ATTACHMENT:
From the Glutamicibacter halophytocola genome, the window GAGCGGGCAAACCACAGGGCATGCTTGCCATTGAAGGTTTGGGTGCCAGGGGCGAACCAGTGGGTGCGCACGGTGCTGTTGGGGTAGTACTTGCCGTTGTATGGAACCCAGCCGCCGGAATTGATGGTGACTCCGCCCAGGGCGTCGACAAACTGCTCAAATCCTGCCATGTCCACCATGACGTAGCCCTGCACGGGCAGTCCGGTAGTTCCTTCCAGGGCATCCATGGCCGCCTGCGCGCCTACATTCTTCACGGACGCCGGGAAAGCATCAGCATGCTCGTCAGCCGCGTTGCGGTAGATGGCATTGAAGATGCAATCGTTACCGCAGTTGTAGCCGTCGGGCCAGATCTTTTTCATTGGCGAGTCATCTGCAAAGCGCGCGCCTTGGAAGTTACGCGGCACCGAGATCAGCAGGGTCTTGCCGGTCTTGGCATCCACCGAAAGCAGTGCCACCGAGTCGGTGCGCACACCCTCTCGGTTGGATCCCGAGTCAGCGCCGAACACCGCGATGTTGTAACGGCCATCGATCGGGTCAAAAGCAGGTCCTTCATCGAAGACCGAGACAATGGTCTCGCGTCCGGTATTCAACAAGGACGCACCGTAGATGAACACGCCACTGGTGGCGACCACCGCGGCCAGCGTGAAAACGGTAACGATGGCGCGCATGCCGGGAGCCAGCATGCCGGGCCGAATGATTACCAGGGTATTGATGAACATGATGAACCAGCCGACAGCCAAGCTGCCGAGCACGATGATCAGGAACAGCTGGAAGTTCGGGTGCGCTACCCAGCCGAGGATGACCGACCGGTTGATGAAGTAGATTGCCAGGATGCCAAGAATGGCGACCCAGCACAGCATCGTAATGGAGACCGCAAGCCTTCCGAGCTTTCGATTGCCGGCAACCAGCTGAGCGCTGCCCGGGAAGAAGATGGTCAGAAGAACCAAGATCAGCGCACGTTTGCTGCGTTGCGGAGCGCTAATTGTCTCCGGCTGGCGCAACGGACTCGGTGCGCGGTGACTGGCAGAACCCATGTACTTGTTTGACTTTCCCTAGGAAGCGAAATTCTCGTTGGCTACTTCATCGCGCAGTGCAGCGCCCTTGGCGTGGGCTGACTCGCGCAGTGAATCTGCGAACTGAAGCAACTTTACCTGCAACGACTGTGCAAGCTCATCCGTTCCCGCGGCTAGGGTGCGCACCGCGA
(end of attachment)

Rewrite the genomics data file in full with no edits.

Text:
From the Glutamicibacter halophytocola genome, the window GAGCGGGCAAACCACAGGGCATGCTTGCCATTGAAGGTTTGGGTGCCAGGGGCGAACCAGTGGGTGCGCACGGTGCTGTTGGGGTAGTACTTGCCGTTGTATGGAACCCAGCCGCCGGAATTGATGGTGACTCCGCCCAGGGCGTCGACAAACTGCTCAAATCCTGCCATGTCCACCATGACGTAGCCCTGCACGGGCAGTCCGGTAGTTCCTTCCAGGGCATCCATGGCCGCCTGCGCGCCTACATTCTTCACGGACGCCGGGAAAGCATCAGCATGCTCGTCAGCCGCGTTGCGGTAGATGGCATTGAAGATGCAATCGTTACCGCAGTTGTAGCCGTCGGGCCAGATCTTTTTCATTGGCGAGTCATCTGCAAAGCGCGCGCCTTGGAAGTTACGCGGCACCGAGATCAGCAGGGTCTTGCCGGTCTTGGCATCCACCGAAAGCAGTGCCACCGAGTCGGTGCGCACACCCTCTCGGTTGGATCCCGAGTCAGCGCCGAACACCGCGATGTTGTAACGGCCATCGATCGGGTCAAAAGCAGGTCCTTCATCGAAGACCGAGACAATGGTCTCGCGTCCGGTATTCAACAAGGACGCACCGTAGATGAACACGCCACTGGTGGCGACCACCGCGGCCAGCGTGAAAACGGTAACGATGGCGCGCATGCCGGGAGCCAGCATGCCGGGCCGAATGATTACCAGGGTATTGATGAACATGATGAACCAGCCGACAGCCAAGCTGCCGAGCACGATGATCAGGAACAGCTGGAAGTTCGGGTGCGCTACCCAGCCGAGGATGACCGACCGGTTGATGAAGTAGATTGCCAGGATGCCAAGAATGGCGACCCAGCACAGCATCGTAATGGAGACCGCAAGCCTTCCGAGCTTTCGATTGCCGGCAACCAGCTGAGCGCTGCCCGGGAAGAAGATGGTCAGAAGAACCAAGATCAGCGCACGTTTGCTGCGTTGCGGAGCGCTAATTGTCTCCGGCTGGCGCAACGGACTCGGTGCGCGGTGACTGGCAGAACCCATGTACTTGTTTGACTTTCCCTAGGAAGCGAAATTCTCGTTGGCTACTTCATCGCGCAGTGCAGCGCCCTTGGCGTGGGCTGACTCGCGCAGTGAATCTGCGAACTGAAGCAACTTTACCTGCAACGACTGTGCAAGCTCATCCGTTCCCGCGGCTAGGGTGCGCACCGCGA